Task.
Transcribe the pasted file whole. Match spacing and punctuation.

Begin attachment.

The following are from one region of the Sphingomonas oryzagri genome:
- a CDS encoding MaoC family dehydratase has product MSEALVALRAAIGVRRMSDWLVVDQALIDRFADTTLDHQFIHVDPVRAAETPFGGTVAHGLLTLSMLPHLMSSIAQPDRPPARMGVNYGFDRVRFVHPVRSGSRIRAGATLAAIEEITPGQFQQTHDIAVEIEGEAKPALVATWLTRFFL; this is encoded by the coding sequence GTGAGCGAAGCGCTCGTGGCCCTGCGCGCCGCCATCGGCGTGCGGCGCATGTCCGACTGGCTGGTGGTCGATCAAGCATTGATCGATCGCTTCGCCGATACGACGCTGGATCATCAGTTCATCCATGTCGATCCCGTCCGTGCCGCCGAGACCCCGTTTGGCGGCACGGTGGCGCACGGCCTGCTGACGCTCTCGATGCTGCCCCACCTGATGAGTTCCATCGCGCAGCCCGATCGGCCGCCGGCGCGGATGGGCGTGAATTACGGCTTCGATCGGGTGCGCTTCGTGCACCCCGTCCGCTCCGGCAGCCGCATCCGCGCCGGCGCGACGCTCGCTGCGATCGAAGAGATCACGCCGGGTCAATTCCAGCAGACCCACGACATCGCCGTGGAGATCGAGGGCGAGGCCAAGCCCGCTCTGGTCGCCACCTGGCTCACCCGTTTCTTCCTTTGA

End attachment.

The following are from one region of the Sphingomonas oryzagri genome:
- a CDS encoding MaoC family dehydratase has product MSEALVALRAAIGVRRMSDWLVVDQALIDRFADTTLDHQFIHVDPVRAAETPFGGTVAHGLLTLSMLPHLMSSIAQPDRPPARMGVNYGFDRVRFVHPVRSGSRIRAGATLAAIEEITPGQFQQTHDIAVEIEGEAKPALVATWLTRFFL; this is encoded by the coding sequence GTGAGCGAAGCGCTCGTGGCCCTGCGCGCCGCCATCGGCGTGCGGCGCATGTCCGACTGGCTGGTGGTCGATCAAGCATTGATCGATCGCTTCGCCGATACGACGCTGGATCATCAGTTCATCCATGTCGATCCCGTCCGTGCCGCCGAGACCCCGTTTGGCGGCACGGTGGCGCACGGCCTGCTGACGCTCTCGATGCTGCCCCACCTGATGAGTTCCATCGCGCAGCCCGATCGGCCGCCGGCGCGGATGGGCGTGAATTACGGCTTCGATCGGGTGCGCTTCGTGCACCCCGTCCGCTCCGGCAGCCGCATCCGCGCCGGCGCGACGCTCGCTGCGATCGAAGAGATCACGCCGGGTCAATTCCAGCAGACCCACGACATCGCCGTGGAGATCGAGGGCGAGGCCAAGCCCGCTCTGGTCGCCACCTGGCTCACCCGTTTCTTCCTTTGA